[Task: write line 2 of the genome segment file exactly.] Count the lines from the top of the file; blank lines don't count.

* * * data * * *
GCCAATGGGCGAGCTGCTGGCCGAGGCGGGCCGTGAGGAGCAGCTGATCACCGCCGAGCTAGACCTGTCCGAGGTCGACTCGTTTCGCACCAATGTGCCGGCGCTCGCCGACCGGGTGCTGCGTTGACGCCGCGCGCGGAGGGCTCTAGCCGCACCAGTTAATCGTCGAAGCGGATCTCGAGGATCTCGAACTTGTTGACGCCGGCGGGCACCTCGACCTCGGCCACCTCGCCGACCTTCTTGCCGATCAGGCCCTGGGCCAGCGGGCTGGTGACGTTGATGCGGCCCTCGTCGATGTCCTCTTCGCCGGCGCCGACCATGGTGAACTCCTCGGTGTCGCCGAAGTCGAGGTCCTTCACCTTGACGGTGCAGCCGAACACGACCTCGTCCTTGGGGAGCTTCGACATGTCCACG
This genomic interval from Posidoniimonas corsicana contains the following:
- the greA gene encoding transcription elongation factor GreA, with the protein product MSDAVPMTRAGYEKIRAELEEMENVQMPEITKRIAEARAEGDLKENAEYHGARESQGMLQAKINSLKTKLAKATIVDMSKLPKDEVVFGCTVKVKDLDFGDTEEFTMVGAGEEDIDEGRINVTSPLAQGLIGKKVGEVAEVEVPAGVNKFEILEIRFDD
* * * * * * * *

This genomic interval from Posidoniimonas corsicana contains the following: